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Global warming flood models for American cities

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Very awesome interactive map (DHTML!) showing what would be lost under various scenarios of sea level change. As a Californian I was surprised to see that Sacramento would be lost far more than San Francisco.

As a former historian though, one thing that stands out is how much of American historical heritage would be lost forever. An awful lot of our nation's most important events and beautiful sites are for obvious reasons located in the low-lying port cities of the seacoasts. Charleston: gone. Savannah: gone. Miami: gone. New Orleans and lower Manhattan: you've already seen it.

 but where will all the meth labs go?

 Isn't meth more of a... "heartland" or "trailer park" problem?

A gator-meets-shark scenario where I live....

Joyce is right: Meth is more of a mid-west and western U.S. problem.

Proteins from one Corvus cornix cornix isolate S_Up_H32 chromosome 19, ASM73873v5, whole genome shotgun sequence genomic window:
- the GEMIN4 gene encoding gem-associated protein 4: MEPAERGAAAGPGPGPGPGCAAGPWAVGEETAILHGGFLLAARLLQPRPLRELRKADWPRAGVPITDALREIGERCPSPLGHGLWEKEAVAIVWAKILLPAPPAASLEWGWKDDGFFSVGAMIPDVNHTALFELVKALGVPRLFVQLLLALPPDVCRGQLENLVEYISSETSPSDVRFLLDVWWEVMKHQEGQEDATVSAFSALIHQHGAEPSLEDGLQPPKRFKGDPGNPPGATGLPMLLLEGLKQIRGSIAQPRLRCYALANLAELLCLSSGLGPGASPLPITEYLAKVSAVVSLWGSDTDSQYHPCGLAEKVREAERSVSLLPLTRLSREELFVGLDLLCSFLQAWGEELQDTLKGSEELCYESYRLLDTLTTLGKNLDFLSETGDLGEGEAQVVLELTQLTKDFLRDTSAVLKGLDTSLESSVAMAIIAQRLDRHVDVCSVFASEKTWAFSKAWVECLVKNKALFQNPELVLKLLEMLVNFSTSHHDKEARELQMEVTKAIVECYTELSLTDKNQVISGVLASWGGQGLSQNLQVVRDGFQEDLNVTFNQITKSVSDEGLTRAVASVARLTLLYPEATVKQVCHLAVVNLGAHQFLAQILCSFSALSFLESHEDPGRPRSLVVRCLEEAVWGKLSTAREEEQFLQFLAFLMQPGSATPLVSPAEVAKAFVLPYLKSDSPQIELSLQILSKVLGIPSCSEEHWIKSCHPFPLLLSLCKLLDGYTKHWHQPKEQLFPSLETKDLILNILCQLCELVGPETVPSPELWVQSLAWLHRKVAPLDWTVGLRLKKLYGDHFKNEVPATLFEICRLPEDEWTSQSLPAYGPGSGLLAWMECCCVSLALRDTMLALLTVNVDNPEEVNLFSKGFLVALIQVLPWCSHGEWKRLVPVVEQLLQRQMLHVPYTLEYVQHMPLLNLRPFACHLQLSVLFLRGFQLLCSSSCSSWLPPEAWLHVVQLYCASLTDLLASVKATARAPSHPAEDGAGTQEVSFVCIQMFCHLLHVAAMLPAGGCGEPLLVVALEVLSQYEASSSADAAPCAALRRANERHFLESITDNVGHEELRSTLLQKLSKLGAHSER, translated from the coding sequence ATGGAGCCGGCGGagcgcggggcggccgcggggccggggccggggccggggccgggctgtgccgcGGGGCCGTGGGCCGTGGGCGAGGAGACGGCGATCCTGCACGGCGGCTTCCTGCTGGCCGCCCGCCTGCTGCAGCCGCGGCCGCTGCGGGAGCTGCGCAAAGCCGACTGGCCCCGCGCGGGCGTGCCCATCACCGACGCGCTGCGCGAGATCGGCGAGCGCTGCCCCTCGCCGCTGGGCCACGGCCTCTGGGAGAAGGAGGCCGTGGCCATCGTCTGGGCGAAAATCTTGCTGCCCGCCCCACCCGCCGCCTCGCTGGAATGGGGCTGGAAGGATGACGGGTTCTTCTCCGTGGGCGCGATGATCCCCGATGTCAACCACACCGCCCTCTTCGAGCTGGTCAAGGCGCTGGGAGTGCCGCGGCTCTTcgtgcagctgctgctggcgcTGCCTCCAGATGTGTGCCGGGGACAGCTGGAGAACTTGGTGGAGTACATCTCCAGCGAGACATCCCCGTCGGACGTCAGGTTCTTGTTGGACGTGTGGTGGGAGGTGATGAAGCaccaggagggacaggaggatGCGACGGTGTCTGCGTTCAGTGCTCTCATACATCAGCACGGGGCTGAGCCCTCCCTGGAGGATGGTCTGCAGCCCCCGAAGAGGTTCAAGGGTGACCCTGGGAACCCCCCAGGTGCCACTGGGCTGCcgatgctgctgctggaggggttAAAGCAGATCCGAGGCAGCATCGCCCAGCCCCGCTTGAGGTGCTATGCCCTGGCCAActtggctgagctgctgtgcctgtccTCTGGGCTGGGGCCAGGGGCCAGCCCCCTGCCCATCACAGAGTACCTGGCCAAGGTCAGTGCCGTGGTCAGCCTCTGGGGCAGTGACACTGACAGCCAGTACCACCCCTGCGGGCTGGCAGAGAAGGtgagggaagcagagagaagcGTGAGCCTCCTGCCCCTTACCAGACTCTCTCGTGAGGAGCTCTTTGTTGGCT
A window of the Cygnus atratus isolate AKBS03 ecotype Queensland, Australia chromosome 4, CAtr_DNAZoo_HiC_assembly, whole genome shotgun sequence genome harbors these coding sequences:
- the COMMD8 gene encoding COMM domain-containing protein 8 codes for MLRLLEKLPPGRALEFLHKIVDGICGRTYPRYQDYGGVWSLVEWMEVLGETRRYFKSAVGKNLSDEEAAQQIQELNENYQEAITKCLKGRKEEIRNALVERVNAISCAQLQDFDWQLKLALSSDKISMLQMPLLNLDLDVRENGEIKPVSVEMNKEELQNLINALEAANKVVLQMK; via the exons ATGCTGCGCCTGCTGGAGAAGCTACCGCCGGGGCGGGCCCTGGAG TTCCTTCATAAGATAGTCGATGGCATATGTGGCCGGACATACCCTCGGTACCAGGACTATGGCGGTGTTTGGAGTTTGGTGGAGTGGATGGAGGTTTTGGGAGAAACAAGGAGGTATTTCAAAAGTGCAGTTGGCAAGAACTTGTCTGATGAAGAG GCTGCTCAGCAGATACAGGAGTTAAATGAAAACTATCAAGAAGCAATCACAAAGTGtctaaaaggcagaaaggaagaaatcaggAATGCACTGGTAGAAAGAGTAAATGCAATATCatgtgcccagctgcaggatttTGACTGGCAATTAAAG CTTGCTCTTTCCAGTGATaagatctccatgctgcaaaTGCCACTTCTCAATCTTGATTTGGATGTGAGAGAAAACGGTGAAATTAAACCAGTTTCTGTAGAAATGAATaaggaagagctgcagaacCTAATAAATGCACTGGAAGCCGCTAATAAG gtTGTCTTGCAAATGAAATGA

Here's a map of meth users in rehab per 100k residents. Darkest blue is 51 or more:

Meth Map America

Any chance that cities like Charleston, Savannah, Miami, New Orleans, and lower Manhattan could adapt to the elevated water level?

 Adapt how? Like houseboats maybe?

Yes, houseboats. Or canals.

 From the notes:  These maps are based on elevation data from the U.S. Geological Survey and tidal level data from the National Oceanic and Atmospheric Administration. Maps show the extent of potential flooding relative to local high tide. 

The 25-foot sea level rise is based on a 2012 study in the journal Science, which augmented findings from a 2009 Nature study. They found that 125,000 years ago — a period that may have been warmer than today but cooler than what scientists expect later this century without sharp pollution cuts — the seas were about 20 to 30 feet higher than today. If temperatures climb as expected in this century, scientists believe it would take centuries for seas to rise 20 to 30 feet as a result, because ice sheet decay responds slowly to warming.

So essentially, we have time to re-build everything on stilts while the sea level rises (slowly) over centuries.

This is something I've never understood: a very large, very shallow, almost stagnant, practically endorheic bay with a narrow opening and the original ecosystem destroyed decades past is IDEAL for Dutch-style polders and houseboat communities. We could fit millions within the Bay itself.... Yet the most we get in that vein is Foster City.... why?

Someone doesn't want us living in the Bay?

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